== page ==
I hope I may be permitted to talk just as if in my own office and you were in your own club. [Cries of "Yes," " Yes. "] It is useless to apologize; I have had no time to prepare anything, and I am simply rambling. First, let me say that General Hodges has left nothing unsaid to convince you that what we should have in this country ultimately, before this war is over, is a law for universal training. [Cheers and prolonged applause.]
"I have never listened to one who thinks so clearly and talks so straight as my friend General Hodges. Of course we will get along. He knows that anything that I can do within my modest sphere will be done to help him to get to where he is hoping to go with his splendid division. [Applause.] And, mark you, that division of his represents New England as a whole, and no locality. We have been accustomed in states to think of organization in the service or intended for the service as local organizations, and our heartstrings and feelings are bound up
with them, but that day has gone by. They must lose their identity and be swallowed up in something greater, and the full measure of their vision must be extended to making those organizations effective, and in doing that they will do themselves and their localities the greatest honor. [Applause.]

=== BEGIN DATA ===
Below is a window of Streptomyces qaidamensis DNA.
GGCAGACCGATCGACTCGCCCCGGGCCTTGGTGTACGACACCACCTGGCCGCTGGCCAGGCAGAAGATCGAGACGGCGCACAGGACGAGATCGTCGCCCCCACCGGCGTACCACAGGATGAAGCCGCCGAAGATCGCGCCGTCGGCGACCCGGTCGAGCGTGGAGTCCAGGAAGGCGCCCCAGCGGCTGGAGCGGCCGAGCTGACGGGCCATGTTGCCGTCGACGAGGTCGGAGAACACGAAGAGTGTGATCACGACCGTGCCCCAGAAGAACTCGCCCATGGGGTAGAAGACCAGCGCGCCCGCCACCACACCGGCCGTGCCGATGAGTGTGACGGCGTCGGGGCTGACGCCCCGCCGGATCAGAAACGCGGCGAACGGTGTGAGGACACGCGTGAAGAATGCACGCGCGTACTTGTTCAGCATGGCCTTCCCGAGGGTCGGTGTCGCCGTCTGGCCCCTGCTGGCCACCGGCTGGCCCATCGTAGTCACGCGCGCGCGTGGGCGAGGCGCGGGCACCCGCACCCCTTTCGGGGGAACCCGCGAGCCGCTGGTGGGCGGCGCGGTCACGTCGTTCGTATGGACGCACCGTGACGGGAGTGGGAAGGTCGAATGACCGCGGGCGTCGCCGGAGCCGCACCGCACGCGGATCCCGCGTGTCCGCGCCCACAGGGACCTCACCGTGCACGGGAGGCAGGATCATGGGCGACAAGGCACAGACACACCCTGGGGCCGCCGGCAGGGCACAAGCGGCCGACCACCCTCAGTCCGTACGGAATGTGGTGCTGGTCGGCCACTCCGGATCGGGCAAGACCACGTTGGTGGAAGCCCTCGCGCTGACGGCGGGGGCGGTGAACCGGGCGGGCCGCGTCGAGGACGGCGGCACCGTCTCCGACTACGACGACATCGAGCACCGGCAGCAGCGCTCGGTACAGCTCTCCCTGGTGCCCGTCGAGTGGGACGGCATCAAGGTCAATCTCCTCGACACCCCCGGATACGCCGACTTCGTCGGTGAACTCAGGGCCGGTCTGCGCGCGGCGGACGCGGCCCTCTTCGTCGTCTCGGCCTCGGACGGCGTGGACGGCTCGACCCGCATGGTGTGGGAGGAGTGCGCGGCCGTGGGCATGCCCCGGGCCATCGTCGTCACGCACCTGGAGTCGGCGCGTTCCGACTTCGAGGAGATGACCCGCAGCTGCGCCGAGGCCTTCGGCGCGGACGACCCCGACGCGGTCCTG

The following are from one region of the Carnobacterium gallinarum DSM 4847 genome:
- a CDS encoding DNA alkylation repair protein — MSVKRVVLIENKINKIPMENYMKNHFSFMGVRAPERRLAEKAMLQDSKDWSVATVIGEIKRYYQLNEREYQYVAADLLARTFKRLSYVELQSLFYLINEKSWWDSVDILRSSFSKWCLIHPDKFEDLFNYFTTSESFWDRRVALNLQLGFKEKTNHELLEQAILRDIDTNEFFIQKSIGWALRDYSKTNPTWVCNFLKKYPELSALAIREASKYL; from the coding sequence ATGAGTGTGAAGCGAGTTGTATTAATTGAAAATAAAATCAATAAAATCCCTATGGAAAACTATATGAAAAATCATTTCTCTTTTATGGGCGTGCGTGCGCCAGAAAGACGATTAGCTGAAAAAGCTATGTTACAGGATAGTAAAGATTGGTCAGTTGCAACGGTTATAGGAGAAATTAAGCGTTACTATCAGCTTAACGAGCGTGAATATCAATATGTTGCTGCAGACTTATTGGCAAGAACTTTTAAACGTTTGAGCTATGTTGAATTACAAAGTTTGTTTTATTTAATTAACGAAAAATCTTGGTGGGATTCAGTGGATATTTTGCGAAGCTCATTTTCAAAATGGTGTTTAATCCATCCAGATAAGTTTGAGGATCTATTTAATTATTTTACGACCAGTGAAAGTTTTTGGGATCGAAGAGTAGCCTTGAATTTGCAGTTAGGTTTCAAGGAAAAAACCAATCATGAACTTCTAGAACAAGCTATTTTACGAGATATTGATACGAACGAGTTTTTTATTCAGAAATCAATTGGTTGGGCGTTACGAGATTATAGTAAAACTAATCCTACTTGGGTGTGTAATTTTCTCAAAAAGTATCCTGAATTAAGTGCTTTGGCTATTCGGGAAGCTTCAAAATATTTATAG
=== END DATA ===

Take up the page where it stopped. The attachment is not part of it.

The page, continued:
"To a larger extent the Regular Army represents the whole nation, and because that is a fact, and because its membership is made up of men who come not in groups from any locality, it has no local habitation or home, and no set of individuals seem to care anything about it or do anything for it. But that is something to be expected. We have not yet begun to think of ourselves in terms of nationality. We are accustomed to think of ourselves as Maine men or men from New Hampshire, or Vermont, or Massachusetts, or Rhode Island. To a certain extent that was destroyed as the result of the Spanish-American War. During the Spanish-American War you will remember that John Hay, Secretary of State, issued orders and cabled them throughout the world, that from that day forth all embassies, ministries and consulates should place on their letter heads America,' - American Consulates, American Embassies, and from that day forth we began to think of ourselves as Americans and not men from Massachusetts or Vermont.